The Implosion of the Retirement Contract

by Eric Schliesser on February 13, 2024

One structural source of weakness in contemporary liberal democracy is that it does not seem to be able to solve some important, even bread and butter, policy challenges.  That it does not do so with the threat that global warning involves is, while highly regrettable, no mystery. It’s very difficult for democracies to take non-existing voters’ needs seriously, especially when there are powerful lobbies who have an interest they don’t. But other sources of democratic disenchantment are more puzzling.

I have in mind, especially, the accessibility of housing in popular, urban environments relative to income of younger workers, especially. I call this the “accessibility problem.” People find themselves living with their parents or with many roommates for financial reasons long after they had expected to do so. This is true in most OECD countries (see here).+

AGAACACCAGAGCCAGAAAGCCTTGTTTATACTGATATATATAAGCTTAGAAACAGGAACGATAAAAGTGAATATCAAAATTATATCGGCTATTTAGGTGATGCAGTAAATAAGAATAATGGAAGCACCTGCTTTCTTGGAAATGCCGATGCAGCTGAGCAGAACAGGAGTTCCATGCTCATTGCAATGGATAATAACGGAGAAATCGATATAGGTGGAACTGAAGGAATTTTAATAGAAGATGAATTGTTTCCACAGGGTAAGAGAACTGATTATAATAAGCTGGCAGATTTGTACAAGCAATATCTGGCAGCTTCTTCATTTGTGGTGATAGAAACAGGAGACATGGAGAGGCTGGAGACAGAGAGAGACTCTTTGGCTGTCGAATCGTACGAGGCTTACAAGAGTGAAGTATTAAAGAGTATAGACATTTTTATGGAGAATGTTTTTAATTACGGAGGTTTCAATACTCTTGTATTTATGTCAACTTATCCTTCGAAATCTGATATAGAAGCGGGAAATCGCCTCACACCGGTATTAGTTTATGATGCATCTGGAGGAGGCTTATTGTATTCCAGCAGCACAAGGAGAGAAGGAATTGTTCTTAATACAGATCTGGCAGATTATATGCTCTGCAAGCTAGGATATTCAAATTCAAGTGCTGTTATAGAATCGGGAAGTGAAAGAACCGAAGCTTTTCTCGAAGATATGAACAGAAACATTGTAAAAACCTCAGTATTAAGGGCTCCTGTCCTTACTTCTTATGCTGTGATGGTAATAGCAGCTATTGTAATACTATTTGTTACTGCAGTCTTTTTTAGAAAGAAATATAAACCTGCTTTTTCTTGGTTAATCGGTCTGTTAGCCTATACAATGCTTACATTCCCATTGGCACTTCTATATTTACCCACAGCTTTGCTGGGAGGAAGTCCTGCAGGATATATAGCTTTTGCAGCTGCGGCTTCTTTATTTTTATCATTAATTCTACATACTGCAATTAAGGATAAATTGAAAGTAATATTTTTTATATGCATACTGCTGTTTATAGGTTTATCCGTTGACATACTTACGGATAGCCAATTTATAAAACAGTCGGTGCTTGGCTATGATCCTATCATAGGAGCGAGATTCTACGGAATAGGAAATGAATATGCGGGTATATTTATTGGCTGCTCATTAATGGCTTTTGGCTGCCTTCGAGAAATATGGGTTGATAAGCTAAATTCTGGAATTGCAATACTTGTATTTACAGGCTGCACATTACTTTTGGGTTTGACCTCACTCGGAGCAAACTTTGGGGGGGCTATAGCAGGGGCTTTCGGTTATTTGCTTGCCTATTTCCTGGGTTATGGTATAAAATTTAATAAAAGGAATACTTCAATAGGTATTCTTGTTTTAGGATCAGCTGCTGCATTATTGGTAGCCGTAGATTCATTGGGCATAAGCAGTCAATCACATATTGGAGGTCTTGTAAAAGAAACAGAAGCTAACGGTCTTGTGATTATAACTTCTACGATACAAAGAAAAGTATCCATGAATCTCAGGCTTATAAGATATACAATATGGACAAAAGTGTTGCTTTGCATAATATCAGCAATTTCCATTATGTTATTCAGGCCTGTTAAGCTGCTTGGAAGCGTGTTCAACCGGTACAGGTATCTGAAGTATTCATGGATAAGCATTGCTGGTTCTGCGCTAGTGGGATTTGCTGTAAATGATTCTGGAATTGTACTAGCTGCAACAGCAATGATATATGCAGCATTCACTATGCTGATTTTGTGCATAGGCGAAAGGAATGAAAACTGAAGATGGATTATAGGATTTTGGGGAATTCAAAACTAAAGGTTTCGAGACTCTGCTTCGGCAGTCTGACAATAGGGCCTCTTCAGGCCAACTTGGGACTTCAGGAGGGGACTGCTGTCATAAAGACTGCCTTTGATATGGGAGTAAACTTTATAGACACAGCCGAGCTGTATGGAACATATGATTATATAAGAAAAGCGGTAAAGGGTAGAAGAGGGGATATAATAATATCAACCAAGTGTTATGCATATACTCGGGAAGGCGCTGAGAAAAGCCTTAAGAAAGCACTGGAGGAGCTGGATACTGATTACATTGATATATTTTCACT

For a long time I used to think this was caused primarily by a toxic combination of rent-control, restrictive zoning laws (and building codes), mortgage deductions, and easy money by central banks (which lead to asset price inflation): all of which reduce supply and increase price of housing as population grows. Perhaps, as our very own John Quiggin suggests, lack of investment in social housing, too. Undoubtedly all of these play a contributory role. But even in places where these causes are absent or less present the accessibility problem is a hot political issue.

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